To understand some of the powerful hunger issues in our state, go no further than the Silicon Valley YMCA.
The Y runs summer youth programs in Gilroy. Vice president of programming and community development Mary Hoshiko Haughey says last summer they had a boy in the middle school group who wasn’t eating his lunch.
“This was the first day of the program, and our staff asked ‘Why aren’t you eating?’ ‘What would you like?'” Haughey recalled. “And he said, ‘I can’t eat because I need to make sure my brother and sister are eating. Do they have food in their program too? Otherwise I have to save it for them.’ And finally we put him on the phone with them at another site and they said ‘yes, we’re eating,’ so he finally did too.”
Haughey paused. “It’s an example of the adult issues that our young children are taking on. He wasn’t going to eat unless he knew his siblings would.”
It’s also an example of the importance of the summer meal programs that are offered throughout the state. Some school-based programs directly continue the work of the School Lunch Program and Summer Food Service Program that serves free and reduced meals to low income students throughout the year. Others are sponsored by food banks or summer youth program sites.
The Silicon Valley Y is part of the California Summer Meal Coalition, which is working to increase awareness of the USDA summer nutrition programs offered through the California Department of Education.
Part of the problem, says Patrice Chamberlain who works with the coalition, is that there are not enough sites serving the meals. Last year the state COULD have received $36 million more in federal reimbursements had more sites signed onto the program.
School budget cuts, she says, are making things worse. “More school districts have been faced with a dwindling budget where they’ve had to cut summer school programs and there has been a decline in participation in summer meal programs,” Chamberlain says.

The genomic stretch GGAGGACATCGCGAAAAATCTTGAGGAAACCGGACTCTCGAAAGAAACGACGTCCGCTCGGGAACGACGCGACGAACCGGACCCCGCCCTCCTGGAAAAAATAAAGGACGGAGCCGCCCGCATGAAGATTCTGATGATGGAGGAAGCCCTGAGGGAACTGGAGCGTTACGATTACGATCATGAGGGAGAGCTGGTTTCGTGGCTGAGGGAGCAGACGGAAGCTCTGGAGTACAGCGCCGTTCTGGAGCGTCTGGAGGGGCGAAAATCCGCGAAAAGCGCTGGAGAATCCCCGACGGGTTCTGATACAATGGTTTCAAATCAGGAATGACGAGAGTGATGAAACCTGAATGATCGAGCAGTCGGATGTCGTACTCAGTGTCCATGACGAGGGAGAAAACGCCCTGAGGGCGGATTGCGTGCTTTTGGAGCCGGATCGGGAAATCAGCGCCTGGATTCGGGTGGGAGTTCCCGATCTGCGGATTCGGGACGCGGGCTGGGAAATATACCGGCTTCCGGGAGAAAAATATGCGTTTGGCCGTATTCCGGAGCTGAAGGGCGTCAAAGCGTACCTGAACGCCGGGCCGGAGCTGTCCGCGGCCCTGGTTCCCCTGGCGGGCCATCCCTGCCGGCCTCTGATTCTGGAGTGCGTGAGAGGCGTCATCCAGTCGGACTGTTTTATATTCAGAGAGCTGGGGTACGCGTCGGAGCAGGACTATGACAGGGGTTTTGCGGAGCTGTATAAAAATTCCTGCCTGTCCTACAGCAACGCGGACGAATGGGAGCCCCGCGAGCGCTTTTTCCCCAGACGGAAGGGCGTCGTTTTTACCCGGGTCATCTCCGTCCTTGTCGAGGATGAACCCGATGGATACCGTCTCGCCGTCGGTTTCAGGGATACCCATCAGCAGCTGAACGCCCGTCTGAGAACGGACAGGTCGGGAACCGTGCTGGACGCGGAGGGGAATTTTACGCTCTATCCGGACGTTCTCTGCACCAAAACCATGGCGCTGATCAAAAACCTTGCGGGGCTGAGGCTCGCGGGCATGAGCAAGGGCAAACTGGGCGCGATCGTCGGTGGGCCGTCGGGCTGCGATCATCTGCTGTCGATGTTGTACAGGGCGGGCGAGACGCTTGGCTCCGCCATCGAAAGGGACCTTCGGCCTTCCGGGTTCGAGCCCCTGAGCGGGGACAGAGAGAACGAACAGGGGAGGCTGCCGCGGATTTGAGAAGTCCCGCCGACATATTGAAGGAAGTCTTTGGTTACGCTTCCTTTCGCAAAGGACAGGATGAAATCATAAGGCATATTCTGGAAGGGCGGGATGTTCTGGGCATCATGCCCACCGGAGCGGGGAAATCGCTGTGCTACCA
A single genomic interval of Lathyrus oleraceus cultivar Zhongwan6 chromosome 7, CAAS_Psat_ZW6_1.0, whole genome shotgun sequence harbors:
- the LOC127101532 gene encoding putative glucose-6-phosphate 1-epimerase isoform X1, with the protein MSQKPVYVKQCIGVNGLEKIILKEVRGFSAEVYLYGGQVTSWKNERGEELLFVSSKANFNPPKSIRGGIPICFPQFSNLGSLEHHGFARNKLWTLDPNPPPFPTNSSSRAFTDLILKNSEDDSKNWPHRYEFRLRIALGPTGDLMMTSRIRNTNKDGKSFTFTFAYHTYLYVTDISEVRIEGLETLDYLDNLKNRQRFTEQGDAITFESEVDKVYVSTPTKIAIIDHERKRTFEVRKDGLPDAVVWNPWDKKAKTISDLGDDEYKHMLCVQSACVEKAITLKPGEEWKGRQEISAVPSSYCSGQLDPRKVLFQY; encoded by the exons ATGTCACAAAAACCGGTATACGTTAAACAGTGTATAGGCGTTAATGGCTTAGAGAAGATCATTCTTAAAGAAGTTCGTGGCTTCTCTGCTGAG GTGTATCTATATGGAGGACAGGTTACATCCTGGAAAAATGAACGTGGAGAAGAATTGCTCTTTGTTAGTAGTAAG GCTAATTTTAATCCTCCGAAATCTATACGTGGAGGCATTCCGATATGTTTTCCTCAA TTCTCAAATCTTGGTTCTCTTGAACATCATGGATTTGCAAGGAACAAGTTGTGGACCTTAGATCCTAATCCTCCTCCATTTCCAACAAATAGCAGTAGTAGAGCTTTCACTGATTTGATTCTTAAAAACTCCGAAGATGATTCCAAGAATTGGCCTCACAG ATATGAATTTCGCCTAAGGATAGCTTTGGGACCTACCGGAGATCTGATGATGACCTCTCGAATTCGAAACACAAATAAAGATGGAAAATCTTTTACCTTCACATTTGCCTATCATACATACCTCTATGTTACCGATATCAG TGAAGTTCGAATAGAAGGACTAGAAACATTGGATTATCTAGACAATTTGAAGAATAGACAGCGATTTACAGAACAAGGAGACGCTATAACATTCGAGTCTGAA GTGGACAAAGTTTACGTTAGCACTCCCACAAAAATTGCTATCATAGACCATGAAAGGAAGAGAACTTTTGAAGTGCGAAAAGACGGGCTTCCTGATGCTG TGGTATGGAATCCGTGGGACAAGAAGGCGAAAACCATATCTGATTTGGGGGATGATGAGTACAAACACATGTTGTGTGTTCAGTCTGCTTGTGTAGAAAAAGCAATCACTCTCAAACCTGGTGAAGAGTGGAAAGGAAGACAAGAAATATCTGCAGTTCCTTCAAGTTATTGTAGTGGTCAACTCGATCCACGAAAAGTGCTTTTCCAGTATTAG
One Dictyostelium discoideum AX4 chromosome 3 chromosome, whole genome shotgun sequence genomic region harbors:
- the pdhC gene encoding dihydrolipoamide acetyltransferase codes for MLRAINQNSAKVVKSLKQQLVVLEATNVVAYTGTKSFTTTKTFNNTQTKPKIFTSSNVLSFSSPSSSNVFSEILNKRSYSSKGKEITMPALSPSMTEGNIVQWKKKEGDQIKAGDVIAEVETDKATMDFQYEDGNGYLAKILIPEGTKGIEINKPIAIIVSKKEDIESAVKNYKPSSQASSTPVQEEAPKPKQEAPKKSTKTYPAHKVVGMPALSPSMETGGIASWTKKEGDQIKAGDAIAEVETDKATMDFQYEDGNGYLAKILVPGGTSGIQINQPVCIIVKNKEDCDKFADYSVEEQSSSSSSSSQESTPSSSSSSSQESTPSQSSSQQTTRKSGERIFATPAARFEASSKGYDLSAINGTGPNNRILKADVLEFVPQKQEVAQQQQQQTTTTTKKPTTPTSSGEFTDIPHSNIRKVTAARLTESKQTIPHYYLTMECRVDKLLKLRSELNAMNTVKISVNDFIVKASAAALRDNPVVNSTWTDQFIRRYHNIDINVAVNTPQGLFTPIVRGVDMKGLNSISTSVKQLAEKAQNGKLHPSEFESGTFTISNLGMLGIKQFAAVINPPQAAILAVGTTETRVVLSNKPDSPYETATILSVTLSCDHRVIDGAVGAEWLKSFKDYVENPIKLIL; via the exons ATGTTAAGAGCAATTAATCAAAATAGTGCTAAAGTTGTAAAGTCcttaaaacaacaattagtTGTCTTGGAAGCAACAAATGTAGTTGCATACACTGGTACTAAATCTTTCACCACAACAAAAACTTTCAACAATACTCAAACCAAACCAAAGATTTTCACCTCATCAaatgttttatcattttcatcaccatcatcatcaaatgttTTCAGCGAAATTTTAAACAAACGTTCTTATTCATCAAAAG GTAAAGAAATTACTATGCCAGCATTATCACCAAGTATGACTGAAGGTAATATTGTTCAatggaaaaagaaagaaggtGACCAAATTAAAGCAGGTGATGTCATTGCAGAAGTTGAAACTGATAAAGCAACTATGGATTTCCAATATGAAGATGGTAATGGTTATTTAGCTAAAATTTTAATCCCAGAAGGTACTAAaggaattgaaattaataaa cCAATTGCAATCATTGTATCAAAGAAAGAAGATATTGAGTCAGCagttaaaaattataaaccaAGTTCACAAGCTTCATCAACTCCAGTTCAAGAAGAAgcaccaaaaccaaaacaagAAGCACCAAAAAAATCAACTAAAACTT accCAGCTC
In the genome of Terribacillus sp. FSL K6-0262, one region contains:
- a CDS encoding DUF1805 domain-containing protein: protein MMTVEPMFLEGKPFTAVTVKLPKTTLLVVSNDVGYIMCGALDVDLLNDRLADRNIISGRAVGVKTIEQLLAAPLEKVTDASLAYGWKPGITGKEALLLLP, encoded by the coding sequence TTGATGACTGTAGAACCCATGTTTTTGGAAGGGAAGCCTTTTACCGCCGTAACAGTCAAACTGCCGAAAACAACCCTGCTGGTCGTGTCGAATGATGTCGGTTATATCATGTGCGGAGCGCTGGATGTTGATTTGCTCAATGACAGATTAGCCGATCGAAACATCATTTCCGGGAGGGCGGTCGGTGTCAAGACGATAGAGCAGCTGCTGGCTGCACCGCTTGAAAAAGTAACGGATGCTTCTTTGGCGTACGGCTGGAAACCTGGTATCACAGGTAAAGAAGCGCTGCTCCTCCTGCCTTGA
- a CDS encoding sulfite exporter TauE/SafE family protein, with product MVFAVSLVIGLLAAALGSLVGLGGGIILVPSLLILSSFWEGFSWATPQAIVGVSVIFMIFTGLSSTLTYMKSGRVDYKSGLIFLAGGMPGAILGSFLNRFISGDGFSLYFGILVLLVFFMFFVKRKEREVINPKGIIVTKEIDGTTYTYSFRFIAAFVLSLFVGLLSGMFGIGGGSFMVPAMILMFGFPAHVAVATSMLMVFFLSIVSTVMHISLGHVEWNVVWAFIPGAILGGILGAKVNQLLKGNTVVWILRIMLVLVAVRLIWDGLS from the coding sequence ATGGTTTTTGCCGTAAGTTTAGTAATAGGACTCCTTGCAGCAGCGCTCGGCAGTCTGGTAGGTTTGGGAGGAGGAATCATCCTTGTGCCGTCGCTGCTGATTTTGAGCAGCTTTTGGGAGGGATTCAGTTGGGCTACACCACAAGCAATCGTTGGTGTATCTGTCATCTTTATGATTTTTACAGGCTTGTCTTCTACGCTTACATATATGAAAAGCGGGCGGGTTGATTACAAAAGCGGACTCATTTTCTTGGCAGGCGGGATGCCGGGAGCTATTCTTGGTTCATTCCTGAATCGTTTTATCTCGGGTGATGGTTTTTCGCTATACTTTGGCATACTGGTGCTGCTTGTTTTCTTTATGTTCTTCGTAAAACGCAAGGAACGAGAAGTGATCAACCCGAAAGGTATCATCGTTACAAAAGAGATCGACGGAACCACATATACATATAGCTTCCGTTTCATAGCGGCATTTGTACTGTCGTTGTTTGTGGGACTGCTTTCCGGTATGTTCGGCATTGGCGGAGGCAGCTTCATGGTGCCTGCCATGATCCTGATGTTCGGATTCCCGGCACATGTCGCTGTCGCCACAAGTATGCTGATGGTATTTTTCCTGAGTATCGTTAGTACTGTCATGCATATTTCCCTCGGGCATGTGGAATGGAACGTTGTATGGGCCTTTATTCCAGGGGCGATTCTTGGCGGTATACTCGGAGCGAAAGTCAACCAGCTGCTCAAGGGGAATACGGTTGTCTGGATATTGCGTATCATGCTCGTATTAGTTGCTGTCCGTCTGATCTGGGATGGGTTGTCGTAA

A recent report by California Food Policy Advocates tracked the number of children in federally funded summer nutrition programs and found the number of California students served in July 2011 declined six percent from June 2010, nearly 30 percent compared to July 2008 and over 50 percent from July 2002. They tied it directly to cuts in school summer programming.
Chamberlain says that’s why the coalition is working to get the meal programs in other locations. Last year, for example, the city of Oakland worked with the Alameda County Community Food Bank to serve summer meals at libraries in low-income neighborhoods.
State Superintendent Tom Torlakson has been working to spread the word about the need for summer meal locations. The awareness campaign may be paying off. This summer, the California Department of Education has indicated that there is a 60 percent increase in the number of summer meal sponsors.
Chamberlain says part of the reason to prioritize this issue is the summer connection to childhood obesity. A new report from the National Summer Learning Association found that kids gain weight two to three times faster during the summer than during the school year.
“Without the structure of the school year, and the additional barriers that impact many low-income neighborhoods, access to healthy food is really limited,” Chamberlain says.
This map has a comprehensive list of summer meal sites in California.